While the focus of this blog is meant to be international affairs, occasionally domestic events in America prompt a change of topic; the shootings in Arizona this weekend qualifies as one of those events. By now you've heard about the work of gunman Jared Loughner, which left Congresswoman Gabrielle Giffords gravely wounded, killed six others – including a nine-year old child – and wounded 12 others. Once the immediacy of the shooting faded, talk inevitably turned to the why of the event. The theory being pushed by many conservative, right-wing pundits is that Loughner was simply a “lone nut”, his actions were wholly irrational, with his rambling online political writings being offered as evidence of his insanity, therefore there is no point in trying to interpret or understand them or his actions.
It's not surprising that the conservative right is pushing the “lone nut” theory so forcefully since it absolves their fellow travelers - the Tea Party, talk radio and Sarah Palin and her incessant Facebook monologue – of any responsibility in creating the bitterly partisan, openly hostile political environment in America today. Tea Party rhetoric about the government taking your country away from you, Sharon Angle's barely-masked call for political assassinations (her “second amendment solutions”), Palin's gunsight emblazoned map and “don't retreat, reload” tagline had no effect on Loughner, because he was crazy!
There is a parallel to be drawn from American history between the current reaction to Loughner and the response a century ago to the assassination of President William McKinley by Leon Czolgosz. In 1901, Czolgosz stepped out of a crowd at the Pan-American Exposition in Buffalo and fired two shots into the President. McKinley would linger for 14 days before succumbing to his wounds. Like Loughner, Czolgosz was quickly branded as a lone nut, his attorneys put forward an insanity defense at his trial; but Czolgosz maintained that his act was overtly political, in his case Czolgosz was deeply influenced by anarchist thought. While anarchism today may be the realm mainly of angry undergrads, a century ago it was a radical and active political movement within the country, a reaction to the rapid industrialization and urbanization of America at the end of the 19th century. Czolgosz was an immigrant from Prussia, his American dream quickly faded into a string of menial, exploitative jobs in factories across the Midwest. He became a devotee of the anarchist thought being discussed in the nation at the time, he viewed his assassination of McKinley as a blow for the common man against the oppressive establishment.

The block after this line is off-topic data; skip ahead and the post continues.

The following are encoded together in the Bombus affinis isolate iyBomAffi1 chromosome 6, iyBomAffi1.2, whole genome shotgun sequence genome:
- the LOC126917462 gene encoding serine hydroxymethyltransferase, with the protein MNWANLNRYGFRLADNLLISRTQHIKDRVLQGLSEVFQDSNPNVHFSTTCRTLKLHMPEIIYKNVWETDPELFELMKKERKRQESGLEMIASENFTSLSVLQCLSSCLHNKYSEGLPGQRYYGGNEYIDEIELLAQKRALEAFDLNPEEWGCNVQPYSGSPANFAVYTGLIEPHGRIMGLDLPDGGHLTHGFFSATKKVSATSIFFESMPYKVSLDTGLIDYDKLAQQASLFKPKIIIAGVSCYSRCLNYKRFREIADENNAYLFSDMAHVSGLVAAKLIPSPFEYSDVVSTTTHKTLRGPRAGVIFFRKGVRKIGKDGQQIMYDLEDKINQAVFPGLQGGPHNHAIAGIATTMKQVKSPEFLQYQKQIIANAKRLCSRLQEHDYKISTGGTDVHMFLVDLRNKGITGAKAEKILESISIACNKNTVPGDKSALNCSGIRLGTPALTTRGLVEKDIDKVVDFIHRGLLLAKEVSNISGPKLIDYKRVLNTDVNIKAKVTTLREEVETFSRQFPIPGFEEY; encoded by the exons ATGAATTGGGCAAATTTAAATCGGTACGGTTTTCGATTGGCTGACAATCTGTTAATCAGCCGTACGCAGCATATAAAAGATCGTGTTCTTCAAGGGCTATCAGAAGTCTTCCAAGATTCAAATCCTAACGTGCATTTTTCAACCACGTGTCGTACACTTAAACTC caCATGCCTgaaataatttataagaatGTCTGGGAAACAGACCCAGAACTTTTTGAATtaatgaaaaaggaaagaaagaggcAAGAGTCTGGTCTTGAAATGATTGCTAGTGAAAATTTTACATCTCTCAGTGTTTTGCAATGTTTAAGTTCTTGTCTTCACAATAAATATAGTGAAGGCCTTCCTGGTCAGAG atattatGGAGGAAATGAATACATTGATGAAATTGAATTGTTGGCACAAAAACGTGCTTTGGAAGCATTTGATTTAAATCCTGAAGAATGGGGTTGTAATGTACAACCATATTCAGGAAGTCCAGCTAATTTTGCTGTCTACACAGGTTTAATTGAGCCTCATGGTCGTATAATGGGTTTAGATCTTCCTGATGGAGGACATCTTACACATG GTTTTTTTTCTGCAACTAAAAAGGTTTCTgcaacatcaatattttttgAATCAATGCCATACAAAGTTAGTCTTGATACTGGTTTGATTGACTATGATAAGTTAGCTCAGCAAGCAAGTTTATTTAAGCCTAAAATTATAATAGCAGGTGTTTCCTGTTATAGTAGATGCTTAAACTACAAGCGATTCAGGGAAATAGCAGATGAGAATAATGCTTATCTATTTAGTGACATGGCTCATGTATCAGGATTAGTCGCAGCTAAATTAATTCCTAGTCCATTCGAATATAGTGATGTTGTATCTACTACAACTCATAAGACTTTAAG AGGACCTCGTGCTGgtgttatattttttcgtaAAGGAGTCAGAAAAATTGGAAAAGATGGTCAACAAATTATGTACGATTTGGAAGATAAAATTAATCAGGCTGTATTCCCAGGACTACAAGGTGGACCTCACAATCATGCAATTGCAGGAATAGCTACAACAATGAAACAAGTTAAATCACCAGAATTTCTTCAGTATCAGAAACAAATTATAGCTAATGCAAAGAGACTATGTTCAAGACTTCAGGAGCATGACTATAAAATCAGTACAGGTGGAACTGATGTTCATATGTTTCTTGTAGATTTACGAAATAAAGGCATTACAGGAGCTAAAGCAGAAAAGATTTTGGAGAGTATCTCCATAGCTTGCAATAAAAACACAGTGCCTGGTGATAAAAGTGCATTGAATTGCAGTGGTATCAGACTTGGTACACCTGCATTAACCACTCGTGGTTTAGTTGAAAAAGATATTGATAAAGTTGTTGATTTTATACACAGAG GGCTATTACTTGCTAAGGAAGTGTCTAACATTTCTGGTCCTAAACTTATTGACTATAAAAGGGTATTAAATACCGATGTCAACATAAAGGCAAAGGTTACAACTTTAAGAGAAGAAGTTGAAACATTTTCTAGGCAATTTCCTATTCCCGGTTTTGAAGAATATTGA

Czolgosz's political motivations were quickly drowned out in the mass media and public consciousness by the “he's just crazy” meme; it was simpler to dismiss him and his actions as unintelligible rather than explore the motivations behind them and take an honest look at how America's “Gilded Age” had been built on the oppression and exploitation of millions. Similarly today, conservative pundits are bristling at the notion that we actually look at the role the poisonous political environment may have played in Loughner's actions rather than just dismissing him out of hand as an insane individual acting out his darkest impulses (also dismissing the fact that during the past year Giffords had received other threats, her Tuscon office vandalized and a person with a gun detained at another of her rallies) . To take this train of thought to it's logical end leads us to the conclusion that words are inevitably meaningless. This is nonsense. Words are power, inherent within them are the ability to shape thought and spur action. A friend remarked after reading a draft of this post that this is precisely the reason why there are laws against inciting others to violence merely through the use of words.
Let's take a quick look at two events from history to illustrate this point. One of the most heinous crimes in human history was the massacre of six million Jews during the Holocaust perpetrated by Nazi Germany. Yet the wholesale detention and extermination of Germany's Jews didn't just suddenly happen, the machinery of the Holocaust only went into action after a long and deliberate media campaign that demonized the nation's Jewish population – blaming them (rather than the Treaty of Versailles) for Germany's economic downfall and portraying them as an amoral force dedicated to undermining the nation and the German people themselves. Let's move ahead a few decades to Rwanda in the 1990s where the country's Hutu population engaged in their own holocaust against their fellow Tutsis (for some perspective while it took Germany six years to kill six million Jews, an estimated 800,000 Tutsis were killed in just ten weeks). Again, the country descended into a maelstrom of murder only after a sustained campaign by the government media, particularly the national radio network, branded the Tutsis as an internal enemy out to undermine the health of the nation and the very survival of the Hutus, along with blaming them for the death of the country's president, himself a Hutu.
The recent incendiary political talk – that Congress is trampling on the Constitution, that the President is some sort of Manchurian Candidate dedicated to undermining the nation, that “they” are trying to take your country away from you – cannot be seen as mere rhetoric, but more properly as words cast as weapons meant to fire up the citizenry for some future battle. Unfortunately in Arizona last weekend, these rhetorical weapons were exchanged for real ones. It is a situation that demands we at least take a step back and consider the impact words can have.Sarah Palin, Politics, Rwanda, History